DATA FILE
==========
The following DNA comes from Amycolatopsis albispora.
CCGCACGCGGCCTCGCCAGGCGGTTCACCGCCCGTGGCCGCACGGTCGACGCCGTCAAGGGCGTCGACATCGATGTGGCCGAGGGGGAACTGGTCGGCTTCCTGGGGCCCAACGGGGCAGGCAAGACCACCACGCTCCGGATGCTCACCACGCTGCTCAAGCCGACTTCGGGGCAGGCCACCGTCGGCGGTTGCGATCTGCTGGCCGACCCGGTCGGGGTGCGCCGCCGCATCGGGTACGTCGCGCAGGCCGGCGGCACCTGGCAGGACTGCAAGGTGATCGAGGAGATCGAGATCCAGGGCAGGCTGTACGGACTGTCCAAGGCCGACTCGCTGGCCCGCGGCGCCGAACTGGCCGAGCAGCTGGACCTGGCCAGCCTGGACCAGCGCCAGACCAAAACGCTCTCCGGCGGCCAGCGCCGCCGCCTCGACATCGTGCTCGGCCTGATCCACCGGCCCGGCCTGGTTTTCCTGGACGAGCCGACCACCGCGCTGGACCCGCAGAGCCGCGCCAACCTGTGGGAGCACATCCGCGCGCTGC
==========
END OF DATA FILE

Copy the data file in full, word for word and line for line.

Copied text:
The following DNA comes from Amycolatopsis albispora.
CCGCACGCGGCCTCGCCAGGCGGTTCACCGCCCGTGGCCGCACGGTCGACGCCGTCAAGGGCGTCGACATCGATGTGGCCGAGGGGGAACTGGTCGGCTTCCTGGGGCCCAACGGGGCAGGCAAGACCACCACGCTCCGGATGCTCACCACGCTGCTCAAGCCGACTTCGGGGCAGGCCACCGTCGGCGGTTGCGATCTGCTGGCCGACCCGGTCGGGGTGCGCCGCCGCATCGGGTACGTCGCGCAGGCCGGCGGCACCTGGCAGGACTGCAAGGTGATCGAGGAGATCGAGATCCAGGGCAGGCTGTACGGACTGTCCAAGGCCGACTCGCTGGCCCGCGGCGCCGAACTGGCCGAGCAGCTGGACCTGGCCAGCCTGGACCAGCGCCAGACCAAAACGCTCTCCGGCGGCCAGCGCCGCCGCCTCGACATCGTGCTCGGCCTGATCCACCGGCCCGGCCTGGTTTTCCTGGACGAGCCGACCACCGCGCTGGACCCGCAGAGCCGCGCCAACCTGTGGGAGCACATCCGCGCGCTGC